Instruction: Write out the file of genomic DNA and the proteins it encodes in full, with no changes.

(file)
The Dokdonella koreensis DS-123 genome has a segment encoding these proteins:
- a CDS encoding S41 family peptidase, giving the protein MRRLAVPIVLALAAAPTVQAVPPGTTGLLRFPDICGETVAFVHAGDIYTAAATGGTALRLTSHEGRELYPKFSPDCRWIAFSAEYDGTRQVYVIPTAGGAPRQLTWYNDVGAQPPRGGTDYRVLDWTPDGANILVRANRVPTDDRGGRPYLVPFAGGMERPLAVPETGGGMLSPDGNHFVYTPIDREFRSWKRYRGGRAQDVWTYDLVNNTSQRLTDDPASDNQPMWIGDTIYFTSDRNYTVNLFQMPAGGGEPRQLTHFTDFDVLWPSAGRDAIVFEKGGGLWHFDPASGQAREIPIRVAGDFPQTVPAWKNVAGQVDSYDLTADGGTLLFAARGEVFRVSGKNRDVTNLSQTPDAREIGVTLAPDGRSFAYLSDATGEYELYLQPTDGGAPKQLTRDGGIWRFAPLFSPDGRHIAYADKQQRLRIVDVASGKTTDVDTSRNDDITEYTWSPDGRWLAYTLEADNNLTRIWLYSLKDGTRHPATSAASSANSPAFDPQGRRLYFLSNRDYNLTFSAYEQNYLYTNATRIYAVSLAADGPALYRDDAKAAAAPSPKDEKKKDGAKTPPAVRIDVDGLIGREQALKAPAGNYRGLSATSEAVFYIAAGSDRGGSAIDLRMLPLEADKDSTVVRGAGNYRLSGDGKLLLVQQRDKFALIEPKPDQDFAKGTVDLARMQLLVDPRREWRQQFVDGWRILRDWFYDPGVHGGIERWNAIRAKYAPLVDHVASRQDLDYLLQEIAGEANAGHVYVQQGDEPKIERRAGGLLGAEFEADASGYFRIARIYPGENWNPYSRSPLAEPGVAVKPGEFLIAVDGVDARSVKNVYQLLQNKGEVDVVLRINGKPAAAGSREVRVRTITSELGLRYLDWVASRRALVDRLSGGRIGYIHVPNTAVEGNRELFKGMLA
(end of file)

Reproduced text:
The Dokdonella koreensis DS-123 genome has a segment encoding these proteins:
- a CDS encoding S41 family peptidase, giving the protein MRRLAVPIVLALAAAPTVQAVPPGTTGLLRFPDICGETVAFVHAGDIYTAAATGGTALRLTSHEGRELYPKFSPDCRWIAFSAEYDGTRQVYVIPTAGGAPRQLTWYNDVGAQPPRGGTDYRVLDWTPDGANILVRANRVPTDDRGGRPYLVPFAGGMERPLAVPETGGGMLSPDGNHFVYTPIDREFRSWKRYRGGRAQDVWTYDLVNNTSQRLTDDPASDNQPMWIGDTIYFTSDRNYTVNLFQMPAGGGEPRQLTHFTDFDVLWPSAGRDAIVFEKGGGLWHFDPASGQAREIPIRVAGDFPQTVPAWKNVAGQVDSYDLTADGGTLLFAARGEVFRVSGKNRDVTNLSQTPDAREIGVTLAPDGRSFAYLSDATGEYELYLQPTDGGAPKQLTRDGGIWRFAPLFSPDGRHIAYADKQQRLRIVDVASGKTTDVDTSRNDDITEYTWSPDGRWLAYTLEADNNLTRIWLYSLKDGTRHPATSAASSANSPAFDPQGRRLYFLSNRDYNLTFSAYEQNYLYTNATRIYAVSLAADGPALYRDDAKAAAAPSPKDEKKKDGAKTPPAVRIDVDGLIGREQALKAPAGNYRGLSATSEAVFYIAAGSDRGGSAIDLRMLPLEADKDSTVVRGAGNYRLSGDGKLLLVQQRDKFALIEPKPDQDFAKGTVDLARMQLLVDPRREWRQQFVDGWRILRDWFYDPGVHGGIERWNAIRAKYAPLVDHVASRQDLDYLLQEIAGEANAGHVYVQQGDEPKIERRAGGLLGAEFEADASGYFRIARIYPGENWNPYSRSPLAEPGVAVKPGEFLIAVDGVDARSVKNVYQLLQNKGEVDVVLRINGKPAAAGSREVRVRTITSELGLRYLDWVASRRALVDRLSGGRIGYIHVPNTAVEGNRELFKGMLA